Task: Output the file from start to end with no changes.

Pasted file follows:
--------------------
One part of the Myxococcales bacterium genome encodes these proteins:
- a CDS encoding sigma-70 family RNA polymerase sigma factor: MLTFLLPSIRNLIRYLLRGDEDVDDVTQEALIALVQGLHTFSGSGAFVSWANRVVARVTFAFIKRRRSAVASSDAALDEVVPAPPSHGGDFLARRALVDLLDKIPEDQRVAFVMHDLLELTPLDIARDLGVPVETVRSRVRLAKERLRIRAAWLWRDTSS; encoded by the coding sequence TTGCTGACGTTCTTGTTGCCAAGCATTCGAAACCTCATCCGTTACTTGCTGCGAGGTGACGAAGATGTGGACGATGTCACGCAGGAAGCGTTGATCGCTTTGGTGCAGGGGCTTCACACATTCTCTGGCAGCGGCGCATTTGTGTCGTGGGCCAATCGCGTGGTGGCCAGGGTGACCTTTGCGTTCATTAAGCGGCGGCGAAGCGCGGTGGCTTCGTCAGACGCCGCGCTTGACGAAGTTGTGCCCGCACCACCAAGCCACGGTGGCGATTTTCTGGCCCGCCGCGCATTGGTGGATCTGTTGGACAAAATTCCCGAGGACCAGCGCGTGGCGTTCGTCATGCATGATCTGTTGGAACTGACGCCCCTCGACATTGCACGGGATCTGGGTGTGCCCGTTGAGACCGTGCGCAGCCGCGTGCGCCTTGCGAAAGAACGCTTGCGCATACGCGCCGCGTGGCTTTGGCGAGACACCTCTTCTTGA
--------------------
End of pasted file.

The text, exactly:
One part of the Myxococcales bacterium genome encodes these proteins:
- a CDS encoding sigma-70 family RNA polymerase sigma factor: MLTFLLPSIRNLIRYLLRGDEDVDDVTQEALIALVQGLHTFSGSGAFVSWANRVVARVTFAFIKRRRSAVASSDAALDEVVPAPPSHGGDFLARRALVDLLDKIPEDQRVAFVMHDLLELTPLDIARDLGVPVETVRSRVRLAKERLRIRAAWLWRDTSS; encoded by the coding sequence TTGCTGACGTTCTTGTTGCCAAGCATTCGAAACCTCATCCGTTACTTGCTGCGAGGTGACGAAGATGTGGACGATGTCACGCAGGAAGCGTTGATCGCTTTGGTGCAGGGGCTTCACACATTCTCTGGCAGCGGCGCATTTGTGTCGTGGGCCAATCGCGTGGTGGCCAGGGTGACCTTTGCGTTCATTAAGCGGCGGCGAAGCGCGGTGGCTTCGTCAGACGCCGCGCTTGACGAAGTTGTGCCCGCACCACCAAGCCACGGTGGCGATTTTCTGGCCCGCCGCGCATTGGTGGATCTGTTGGACAAAATTCCCGAGGACCAGCGCGTGGCGTTCGTCATGCATGATCTGTTGGAACTGACGCCCCTCGACATTGCACGGGATCTGGGTGTGCCCGTTGAGACCGTGCGCAGCCGCGTGCGCCTTGCGAAAGAACGCTTGCGCATACGCGCCGCGTGGCTTTGGCGAGACACCTCTTCTTGA